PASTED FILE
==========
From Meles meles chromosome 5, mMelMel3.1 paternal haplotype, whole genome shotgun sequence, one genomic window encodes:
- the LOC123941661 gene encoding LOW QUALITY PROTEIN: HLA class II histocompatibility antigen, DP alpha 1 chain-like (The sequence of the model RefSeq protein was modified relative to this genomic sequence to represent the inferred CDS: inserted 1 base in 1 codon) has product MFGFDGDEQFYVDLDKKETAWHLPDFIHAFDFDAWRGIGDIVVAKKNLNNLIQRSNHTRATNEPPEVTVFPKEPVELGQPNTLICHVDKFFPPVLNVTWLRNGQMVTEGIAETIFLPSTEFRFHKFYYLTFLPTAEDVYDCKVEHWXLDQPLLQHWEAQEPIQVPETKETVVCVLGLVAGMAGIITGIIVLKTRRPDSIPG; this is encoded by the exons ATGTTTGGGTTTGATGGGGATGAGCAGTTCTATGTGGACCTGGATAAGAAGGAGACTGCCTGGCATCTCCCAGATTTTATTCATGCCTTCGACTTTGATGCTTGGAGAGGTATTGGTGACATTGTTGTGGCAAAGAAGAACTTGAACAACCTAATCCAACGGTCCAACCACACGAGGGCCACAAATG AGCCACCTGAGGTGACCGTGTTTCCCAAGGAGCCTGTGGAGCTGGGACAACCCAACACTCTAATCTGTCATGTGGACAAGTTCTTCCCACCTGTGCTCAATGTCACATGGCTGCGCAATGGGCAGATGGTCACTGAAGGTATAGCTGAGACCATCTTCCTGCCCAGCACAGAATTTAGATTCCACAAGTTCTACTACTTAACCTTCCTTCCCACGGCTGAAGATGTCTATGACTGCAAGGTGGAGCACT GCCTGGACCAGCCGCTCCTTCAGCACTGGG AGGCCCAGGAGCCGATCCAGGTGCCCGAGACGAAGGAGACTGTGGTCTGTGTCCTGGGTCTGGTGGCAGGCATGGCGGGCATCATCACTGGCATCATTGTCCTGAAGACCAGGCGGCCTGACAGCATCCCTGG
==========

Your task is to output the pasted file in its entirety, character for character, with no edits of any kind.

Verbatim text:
From Meles meles chromosome 5, mMelMel3.1 paternal haplotype, whole genome shotgun sequence, one genomic window encodes:
- the LOC123941661 gene encoding LOW QUALITY PROTEIN: HLA class II histocompatibility antigen, DP alpha 1 chain-like (The sequence of the model RefSeq protein was modified relative to this genomic sequence to represent the inferred CDS: inserted 1 base in 1 codon) has product MFGFDGDEQFYVDLDKKETAWHLPDFIHAFDFDAWRGIGDIVVAKKNLNNLIQRSNHTRATNEPPEVTVFPKEPVELGQPNTLICHVDKFFPPVLNVTWLRNGQMVTEGIAETIFLPSTEFRFHKFYYLTFLPTAEDVYDCKVEHWXLDQPLLQHWEAQEPIQVPETKETVVCVLGLVAGMAGIITGIIVLKTRRPDSIPG; this is encoded by the exons ATGTTTGGGTTTGATGGGGATGAGCAGTTCTATGTGGACCTGGATAAGAAGGAGACTGCCTGGCATCTCCCAGATTTTATTCATGCCTTCGACTTTGATGCTTGGAGAGGTATTGGTGACATTGTTGTGGCAAAGAAGAACTTGAACAACCTAATCCAACGGTCCAACCACACGAGGGCCACAAATG AGCCACCTGAGGTGACCGTGTTTCCCAAGGAGCCTGTGGAGCTGGGACAACCCAACACTCTAATCTGTCATGTGGACAAGTTCTTCCCACCTGTGCTCAATGTCACATGGCTGCGCAATGGGCAGATGGTCACTGAAGGTATAGCTGAGACCATCTTCCTGCCCAGCACAGAATTTAGATTCCACAAGTTCTACTACTTAACCTTCCTTCCCACGGCTGAAGATGTCTATGACTGCAAGGTGGAGCACT GCCTGGACCAGCCGCTCCTTCAGCACTGGG AGGCCCAGGAGCCGATCCAGGTGCCCGAGACGAAGGAGACTGTGGTCTGTGTCCTGGGTCTGGTGGCAGGCATGGCGGGCATCATCACTGGCATCATTGTCCTGAAGACCAGGCGGCCTGACAGCATCCCTGG